Last weekend we attended the Lesser Prairie-Chicken Festival in Woodward, OK.  Because of thesignificant loss of chickens, habitat and foodsource due to the wildfires in western KS and OK earlier this year, there isconcern for the continued survival of this very range-limited species.  While it was open toanyone, everyone in the bus who saw the chickens (we saw 10 males!) was asked to not pin theexact location in eBird but put in a general location.  Over 8 days of the festival a few pins were put in but all followed theinstructions.  It seemed reasonable to us and I was glad to help keep thelocation unknown for thetime being to help minimize risk to them.  But, anyone could havesigned up for the festival.


David Starrett
Columbia, MO

From: The Birds of Arkansas Discussion List <ARBIRD-L...> on behalf of David Oakley <gdosr...>
Sent: Monday, May 1, 2017 10:18 PM
To: <ARBIRD-L...>
Subject: Re: Whoopers I for one did not know all the details of this story until Karen Rowe laid out all facts with her post to Arbird.  All I knew was some were seeing the birds and the location was not put out. I think Herschel pretty much sums up this entire discussion as it relates to these particular birds and I agree with him totally.  He stated  "I don’t think their positions should be reported at all."
_ _ _ _ _ _ _
David Oakley4779 Cedar Ridge DriveSpringdale, AR 72764479/422-6588
“Whiskey for my men, beer for my horses"

On May 1, 2017, at 8:00 PM, Herschel Raney <herschel.raney...> wrote:

At the risk of annoying someone, I will say that equating these Whooping Cranes that are part of the re-establishment program which are highly monitored and very human adapted with your normal rare bird sighting is a grave miscategorization. These birds require special care as they are just beginning to perform actual migration feats that make any sense and to nest on their return north. Frankly I don’t think their positions should be reported at all. And I would be on the committee that voted for moving any of them that stayed in the location these recent birds chose for a sustained stay. I received photos of the birds with their leg equipment, antennas and frightening background of rural homesteads and lawns with highway. Hell I would have moved them myself with a sack of corn and a roomy trailer in the dark of night if I could have pulled it off. Hauled them out to Big Lake. Though Lord knows what the satellite monitoring boys would have thought. “Jim, these two look like they are travelling at 65 mph about eight feet off the ground in the dark towards the Mississippi.” No doubt I would have been busted.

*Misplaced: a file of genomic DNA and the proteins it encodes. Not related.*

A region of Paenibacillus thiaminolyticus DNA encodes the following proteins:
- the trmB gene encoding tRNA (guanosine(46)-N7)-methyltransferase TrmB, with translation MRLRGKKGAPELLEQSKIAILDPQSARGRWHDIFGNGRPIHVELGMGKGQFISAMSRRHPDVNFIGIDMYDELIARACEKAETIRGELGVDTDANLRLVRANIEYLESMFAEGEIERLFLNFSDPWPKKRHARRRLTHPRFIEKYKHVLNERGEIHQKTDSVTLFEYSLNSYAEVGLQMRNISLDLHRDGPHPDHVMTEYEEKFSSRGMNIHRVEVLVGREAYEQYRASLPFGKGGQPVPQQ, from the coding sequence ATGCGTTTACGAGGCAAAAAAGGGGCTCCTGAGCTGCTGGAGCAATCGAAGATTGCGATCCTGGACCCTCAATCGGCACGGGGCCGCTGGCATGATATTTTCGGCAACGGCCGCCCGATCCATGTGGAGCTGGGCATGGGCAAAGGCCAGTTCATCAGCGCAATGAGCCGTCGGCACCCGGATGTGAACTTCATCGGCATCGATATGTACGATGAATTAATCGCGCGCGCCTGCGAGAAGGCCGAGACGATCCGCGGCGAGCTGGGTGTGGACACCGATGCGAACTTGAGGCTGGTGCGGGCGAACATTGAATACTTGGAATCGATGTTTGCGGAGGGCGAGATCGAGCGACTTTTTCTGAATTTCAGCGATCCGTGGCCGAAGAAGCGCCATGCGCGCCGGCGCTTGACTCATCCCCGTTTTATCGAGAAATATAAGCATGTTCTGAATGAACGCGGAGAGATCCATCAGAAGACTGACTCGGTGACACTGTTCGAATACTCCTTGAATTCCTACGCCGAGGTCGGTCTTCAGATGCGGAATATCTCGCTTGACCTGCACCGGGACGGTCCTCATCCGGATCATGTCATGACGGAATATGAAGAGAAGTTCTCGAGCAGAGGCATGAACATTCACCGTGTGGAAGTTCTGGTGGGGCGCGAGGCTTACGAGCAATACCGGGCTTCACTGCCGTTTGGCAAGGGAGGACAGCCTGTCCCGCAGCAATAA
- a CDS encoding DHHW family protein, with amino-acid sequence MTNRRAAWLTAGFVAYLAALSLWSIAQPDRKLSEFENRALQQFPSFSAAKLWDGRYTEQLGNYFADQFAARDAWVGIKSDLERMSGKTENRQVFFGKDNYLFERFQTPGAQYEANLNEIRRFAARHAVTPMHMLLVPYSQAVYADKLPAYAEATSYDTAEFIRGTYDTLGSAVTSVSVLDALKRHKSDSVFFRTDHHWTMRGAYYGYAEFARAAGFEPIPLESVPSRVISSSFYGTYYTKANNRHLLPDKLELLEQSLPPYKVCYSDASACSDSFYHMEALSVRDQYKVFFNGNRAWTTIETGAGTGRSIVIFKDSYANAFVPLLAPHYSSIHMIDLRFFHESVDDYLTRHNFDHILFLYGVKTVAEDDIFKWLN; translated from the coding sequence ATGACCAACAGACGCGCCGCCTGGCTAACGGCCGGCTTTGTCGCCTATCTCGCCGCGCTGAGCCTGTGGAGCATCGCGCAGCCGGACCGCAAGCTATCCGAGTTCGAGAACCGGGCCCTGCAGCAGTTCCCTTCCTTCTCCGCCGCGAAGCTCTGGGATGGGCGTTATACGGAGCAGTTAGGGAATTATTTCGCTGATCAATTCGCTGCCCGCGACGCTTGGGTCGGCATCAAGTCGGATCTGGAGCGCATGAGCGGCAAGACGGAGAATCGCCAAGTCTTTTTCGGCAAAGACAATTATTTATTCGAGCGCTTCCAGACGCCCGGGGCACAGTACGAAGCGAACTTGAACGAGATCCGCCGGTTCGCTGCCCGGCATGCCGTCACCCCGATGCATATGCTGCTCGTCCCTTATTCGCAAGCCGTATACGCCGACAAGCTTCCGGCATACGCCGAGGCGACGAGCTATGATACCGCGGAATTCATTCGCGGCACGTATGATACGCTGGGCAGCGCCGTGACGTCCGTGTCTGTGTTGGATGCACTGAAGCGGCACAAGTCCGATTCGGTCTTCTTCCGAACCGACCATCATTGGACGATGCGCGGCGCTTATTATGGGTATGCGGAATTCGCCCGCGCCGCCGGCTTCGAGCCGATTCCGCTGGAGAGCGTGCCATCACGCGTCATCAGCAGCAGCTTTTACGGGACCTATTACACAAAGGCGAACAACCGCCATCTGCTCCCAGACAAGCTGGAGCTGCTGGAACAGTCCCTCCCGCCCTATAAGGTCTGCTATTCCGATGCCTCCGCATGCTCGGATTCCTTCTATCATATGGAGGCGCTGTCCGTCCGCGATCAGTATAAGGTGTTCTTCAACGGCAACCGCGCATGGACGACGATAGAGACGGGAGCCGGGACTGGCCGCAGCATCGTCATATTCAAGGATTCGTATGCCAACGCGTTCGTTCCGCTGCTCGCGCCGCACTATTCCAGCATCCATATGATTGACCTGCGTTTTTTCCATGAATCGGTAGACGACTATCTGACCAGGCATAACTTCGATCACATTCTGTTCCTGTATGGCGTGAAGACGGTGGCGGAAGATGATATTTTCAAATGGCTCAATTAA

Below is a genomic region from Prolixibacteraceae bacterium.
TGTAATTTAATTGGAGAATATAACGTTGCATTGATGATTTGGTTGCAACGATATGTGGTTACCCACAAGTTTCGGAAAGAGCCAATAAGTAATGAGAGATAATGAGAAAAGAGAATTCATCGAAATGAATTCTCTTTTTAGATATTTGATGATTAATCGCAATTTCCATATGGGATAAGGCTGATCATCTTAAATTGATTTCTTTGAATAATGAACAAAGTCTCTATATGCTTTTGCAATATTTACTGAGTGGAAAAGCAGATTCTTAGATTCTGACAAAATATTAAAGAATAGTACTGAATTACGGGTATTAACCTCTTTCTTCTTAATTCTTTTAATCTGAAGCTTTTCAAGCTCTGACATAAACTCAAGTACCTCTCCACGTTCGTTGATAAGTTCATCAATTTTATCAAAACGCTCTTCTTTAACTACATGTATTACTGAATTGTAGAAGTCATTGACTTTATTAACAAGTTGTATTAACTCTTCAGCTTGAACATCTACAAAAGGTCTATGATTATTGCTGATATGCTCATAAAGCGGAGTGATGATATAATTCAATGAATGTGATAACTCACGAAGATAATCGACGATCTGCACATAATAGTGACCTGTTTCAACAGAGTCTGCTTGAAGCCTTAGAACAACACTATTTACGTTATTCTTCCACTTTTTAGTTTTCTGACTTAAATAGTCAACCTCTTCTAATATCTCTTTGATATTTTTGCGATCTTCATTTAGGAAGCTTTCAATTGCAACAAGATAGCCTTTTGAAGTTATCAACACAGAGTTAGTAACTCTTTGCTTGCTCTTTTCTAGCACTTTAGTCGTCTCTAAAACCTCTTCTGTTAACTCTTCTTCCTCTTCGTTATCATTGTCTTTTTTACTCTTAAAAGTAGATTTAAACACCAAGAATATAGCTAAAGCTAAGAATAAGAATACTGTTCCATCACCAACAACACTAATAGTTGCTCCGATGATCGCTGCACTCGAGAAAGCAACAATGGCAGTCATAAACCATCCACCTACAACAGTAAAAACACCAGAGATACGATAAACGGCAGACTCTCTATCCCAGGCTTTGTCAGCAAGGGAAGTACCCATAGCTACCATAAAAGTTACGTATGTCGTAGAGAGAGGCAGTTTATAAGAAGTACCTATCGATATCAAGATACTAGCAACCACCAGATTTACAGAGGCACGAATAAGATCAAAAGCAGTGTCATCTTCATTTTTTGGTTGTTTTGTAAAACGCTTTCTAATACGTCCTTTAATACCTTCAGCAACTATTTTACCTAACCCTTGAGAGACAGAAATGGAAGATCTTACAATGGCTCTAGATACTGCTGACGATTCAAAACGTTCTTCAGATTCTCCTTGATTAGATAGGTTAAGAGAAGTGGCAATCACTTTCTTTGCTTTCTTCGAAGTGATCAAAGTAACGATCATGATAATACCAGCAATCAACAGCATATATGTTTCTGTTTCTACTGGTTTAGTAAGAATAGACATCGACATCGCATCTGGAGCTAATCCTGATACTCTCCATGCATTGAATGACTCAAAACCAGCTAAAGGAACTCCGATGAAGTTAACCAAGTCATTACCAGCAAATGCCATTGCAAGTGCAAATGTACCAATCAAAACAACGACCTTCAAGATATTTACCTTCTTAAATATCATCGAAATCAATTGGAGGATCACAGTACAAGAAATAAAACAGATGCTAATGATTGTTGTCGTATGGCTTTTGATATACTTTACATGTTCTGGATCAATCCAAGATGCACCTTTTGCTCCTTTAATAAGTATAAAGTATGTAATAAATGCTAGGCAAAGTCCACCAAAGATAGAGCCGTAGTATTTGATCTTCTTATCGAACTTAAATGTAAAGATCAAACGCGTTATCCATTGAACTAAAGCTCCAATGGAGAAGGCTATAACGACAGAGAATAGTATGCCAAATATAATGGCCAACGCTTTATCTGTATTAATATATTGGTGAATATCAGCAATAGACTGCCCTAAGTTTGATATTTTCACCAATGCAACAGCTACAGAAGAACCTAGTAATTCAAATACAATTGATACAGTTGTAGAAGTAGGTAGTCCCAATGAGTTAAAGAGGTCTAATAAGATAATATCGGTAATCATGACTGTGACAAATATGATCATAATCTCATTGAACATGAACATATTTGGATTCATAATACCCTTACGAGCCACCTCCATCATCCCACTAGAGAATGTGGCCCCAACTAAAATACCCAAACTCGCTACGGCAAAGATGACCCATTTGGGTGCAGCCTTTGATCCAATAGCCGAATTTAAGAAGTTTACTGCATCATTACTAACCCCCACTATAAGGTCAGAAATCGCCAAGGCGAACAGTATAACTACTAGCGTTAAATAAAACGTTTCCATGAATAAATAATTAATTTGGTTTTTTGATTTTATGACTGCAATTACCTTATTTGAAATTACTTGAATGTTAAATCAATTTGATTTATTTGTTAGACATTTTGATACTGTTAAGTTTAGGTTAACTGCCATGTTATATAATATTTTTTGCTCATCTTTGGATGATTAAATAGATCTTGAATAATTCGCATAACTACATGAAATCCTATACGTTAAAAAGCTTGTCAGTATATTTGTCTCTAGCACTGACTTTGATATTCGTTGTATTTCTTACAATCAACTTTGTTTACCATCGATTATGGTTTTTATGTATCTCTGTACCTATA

I went thirty years ago to south Texas and watched adult and juvenile Whoopers out in the marshes they winter in from the safety of a boat. It was a fine landscape. These regal wild birds choose generally regal places to stay. These new birds don’t know. But perhaps their children will. Seeing these two recent birds in just the photos reminded me of how broken the world is. And I had no desire to see them in that condition or location. 

In any case, accusing the birders of Arkansas of colluding to hide rarities, struck me as misinformed. And when the first wild adult Whooper wanders away from the Platte River corridor and shows up at Millwood or the coastal plain or the fields along the Mississippi you can bet Kenny or LaDonna or Charles or Richard or Joe will inform people that they have arrived. 

And then I would go.

The website for the project (you know, if you want to give them some money):


Herschel Raney

Conway AR

Join us on Facebook!